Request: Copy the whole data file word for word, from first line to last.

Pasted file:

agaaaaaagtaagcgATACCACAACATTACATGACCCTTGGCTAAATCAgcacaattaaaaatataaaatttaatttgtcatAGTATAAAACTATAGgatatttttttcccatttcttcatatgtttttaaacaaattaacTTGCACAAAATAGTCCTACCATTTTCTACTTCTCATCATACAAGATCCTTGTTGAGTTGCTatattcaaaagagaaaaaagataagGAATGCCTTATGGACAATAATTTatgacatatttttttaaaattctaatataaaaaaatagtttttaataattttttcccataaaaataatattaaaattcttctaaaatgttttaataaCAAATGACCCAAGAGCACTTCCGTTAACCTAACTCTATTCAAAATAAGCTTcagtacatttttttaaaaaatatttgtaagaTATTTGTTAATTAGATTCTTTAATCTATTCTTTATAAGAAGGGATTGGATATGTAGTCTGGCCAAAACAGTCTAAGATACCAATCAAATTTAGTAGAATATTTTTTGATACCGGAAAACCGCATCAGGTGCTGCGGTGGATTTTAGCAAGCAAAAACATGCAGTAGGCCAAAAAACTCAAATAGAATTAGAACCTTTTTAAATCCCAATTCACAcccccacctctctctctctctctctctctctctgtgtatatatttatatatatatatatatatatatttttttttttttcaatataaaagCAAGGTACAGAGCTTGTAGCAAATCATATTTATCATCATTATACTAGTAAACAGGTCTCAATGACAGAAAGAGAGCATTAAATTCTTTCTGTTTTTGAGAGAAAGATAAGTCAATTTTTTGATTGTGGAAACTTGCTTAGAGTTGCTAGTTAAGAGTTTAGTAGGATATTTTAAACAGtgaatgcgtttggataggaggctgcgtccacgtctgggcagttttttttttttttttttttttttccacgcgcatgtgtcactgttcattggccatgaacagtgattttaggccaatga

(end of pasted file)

agaaaaaagtaagcgATACCACAACATTACATGACCCTTGGCTAAATCAgcacaattaaaaatataaaatttaatttgtcatAGTATAAAACTATAGgatatttttttcccatttcttcatatgtttttaaacaaattaacTTGCACAAAATAGTCCTACCATTTTCTACTTCTCATCATACAAGATCCTTGTTGAGTTGCTatattcaaaagagaaaaaagataagGAATGCCTTATGGACAATAATTTatgacatatttttttaaaattctaatataaaaaaatagtttttaataattttttcccataaaaataatattaaaattcttctaaaatgttttaataaCAAATGACCCAAGAGCACTTCCGTTAACCTAACTCTATTCAAAATAAGCTTcagtacatttttttaaaaaatatttgtaagaTATTTGTTAATTAGATTCTTTAATCTATTCTTTATAAGAAGGGATTGGATATGTAGTCTGGCCAAAACAGTCTAAGATACCAATCAAATTTAGTAGAATATTTTTTGATACCGGAAAACCGCATCAGGTGCTGCGGTGGATTTTAGCAAGCAAAAACATGCAGTAGGCCAAAAAACTCAAATAGAATTAGAACCTTTTTAAATCCCAATTCACAcccccacctctctctctctctctctctctctctgtgtatatatttatatatatatatatatatatatttttttttttttcaatataaaagCAAGGTACAGAGCTTGTAGCAAATCATATTTATCATCATTATACTAGTAAACAGGTCTCAATGACAGAAAGAGAGCATTAAATTCTTTCTGTTTTTGAGAGAAAGATAAGTCAATTTTTTGATTGTGGAAACTTGCTTAGAGTTGCTAGTTAAGAGTTTAGTAGGATATTTTAAACAGtgaatgcgtttggataggaggctgcgtccacgtctgggcagttttttttttttttttttttttttccacgcgcatgtgtcactgttcattggccatgaacagtgattttaggccaatga